Examination of a sample with built-in discontinuities by means of the pulse echo method
A sample with built-in discontinuities is examined by means of the pulse echo method. Amplitude scans are carried out from different sides of the sample. The echo signals imaged in the recorded A-Scan images are examined and analysed.
Keywords: Propagation of ultrasonic waves, time of flight of sound, sound velocity, characteristic acoustic impedance, reflection and transmission, pulse echo method, ultrasonic A-Scan
The pulse echo method forms the basis of many imaging methods in non-invasive medical diagnostics and non-destructive testing. In this method, electrical pulses are transformed into mechanical vibrations by an ultrasonic probe. These are coupled into the sample being examined and pass through it as sound waves. Waves that are reflected on discontinuities return to the probe and are converted back into an electrical signal. The chronological recording of the amplitude of this signal (amplitude scan) is graphically imaged as a so-called ultrasonic A-Scan image. Based on the reflection echoes in the A-Scan image, times of flight can be determined, the sound velocity in the material calculated and discontinuities in the sample detected.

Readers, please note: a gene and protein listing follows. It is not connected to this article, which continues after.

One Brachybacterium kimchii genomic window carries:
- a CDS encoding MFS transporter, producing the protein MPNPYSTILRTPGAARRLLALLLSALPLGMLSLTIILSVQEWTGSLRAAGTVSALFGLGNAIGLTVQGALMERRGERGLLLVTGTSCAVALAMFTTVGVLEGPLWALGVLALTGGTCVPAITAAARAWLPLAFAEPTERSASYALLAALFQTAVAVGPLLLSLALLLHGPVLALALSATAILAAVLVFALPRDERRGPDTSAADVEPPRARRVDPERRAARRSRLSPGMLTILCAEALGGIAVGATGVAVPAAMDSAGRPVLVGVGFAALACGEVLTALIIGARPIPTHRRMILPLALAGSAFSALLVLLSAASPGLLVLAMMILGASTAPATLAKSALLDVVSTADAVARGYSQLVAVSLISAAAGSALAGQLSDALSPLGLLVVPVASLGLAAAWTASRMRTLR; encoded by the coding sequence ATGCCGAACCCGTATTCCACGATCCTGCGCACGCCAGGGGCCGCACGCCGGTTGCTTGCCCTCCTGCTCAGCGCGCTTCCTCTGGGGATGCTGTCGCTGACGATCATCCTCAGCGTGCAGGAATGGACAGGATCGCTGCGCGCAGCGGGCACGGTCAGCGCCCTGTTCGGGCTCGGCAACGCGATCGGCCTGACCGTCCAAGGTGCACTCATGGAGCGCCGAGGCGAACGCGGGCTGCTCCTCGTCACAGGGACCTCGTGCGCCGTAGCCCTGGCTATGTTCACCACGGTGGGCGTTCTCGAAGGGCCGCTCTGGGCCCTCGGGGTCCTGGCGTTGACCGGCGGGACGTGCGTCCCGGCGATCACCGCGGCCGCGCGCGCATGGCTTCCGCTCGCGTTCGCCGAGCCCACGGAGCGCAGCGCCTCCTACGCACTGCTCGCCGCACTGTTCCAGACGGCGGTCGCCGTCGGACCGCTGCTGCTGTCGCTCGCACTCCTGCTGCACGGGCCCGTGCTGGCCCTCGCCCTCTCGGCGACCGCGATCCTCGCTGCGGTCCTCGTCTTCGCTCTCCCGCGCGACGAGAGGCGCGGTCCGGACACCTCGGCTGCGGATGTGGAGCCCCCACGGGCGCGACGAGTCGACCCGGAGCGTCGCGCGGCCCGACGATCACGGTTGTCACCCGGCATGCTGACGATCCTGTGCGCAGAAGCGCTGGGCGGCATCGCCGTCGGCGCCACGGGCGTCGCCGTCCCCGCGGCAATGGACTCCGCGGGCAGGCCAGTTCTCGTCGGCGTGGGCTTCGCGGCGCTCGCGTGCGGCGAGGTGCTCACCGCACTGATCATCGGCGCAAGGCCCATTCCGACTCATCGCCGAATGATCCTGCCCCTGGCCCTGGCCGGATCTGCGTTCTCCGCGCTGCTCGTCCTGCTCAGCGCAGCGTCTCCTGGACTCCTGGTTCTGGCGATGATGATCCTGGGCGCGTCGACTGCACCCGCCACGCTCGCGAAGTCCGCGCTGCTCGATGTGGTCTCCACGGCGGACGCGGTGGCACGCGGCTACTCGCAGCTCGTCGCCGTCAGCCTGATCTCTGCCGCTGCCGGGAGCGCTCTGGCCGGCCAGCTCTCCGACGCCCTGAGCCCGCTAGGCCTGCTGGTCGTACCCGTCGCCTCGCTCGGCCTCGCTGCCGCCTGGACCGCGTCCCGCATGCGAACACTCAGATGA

The screen shot of the measurement software shows a typical ultrasonic A-Scan image of the test block. One can observe: the initial echo, the echo of a discontinuity and the bottom echo at the material-air boundary at the opposite end of the sample. The value to be determined for the sound velocity in the test block (acrylic) is around 2700 m/s. From the ascertained sound velocity and the measured times of flight of the reflection echoes of the discontinuities, their depth in the sample can be established.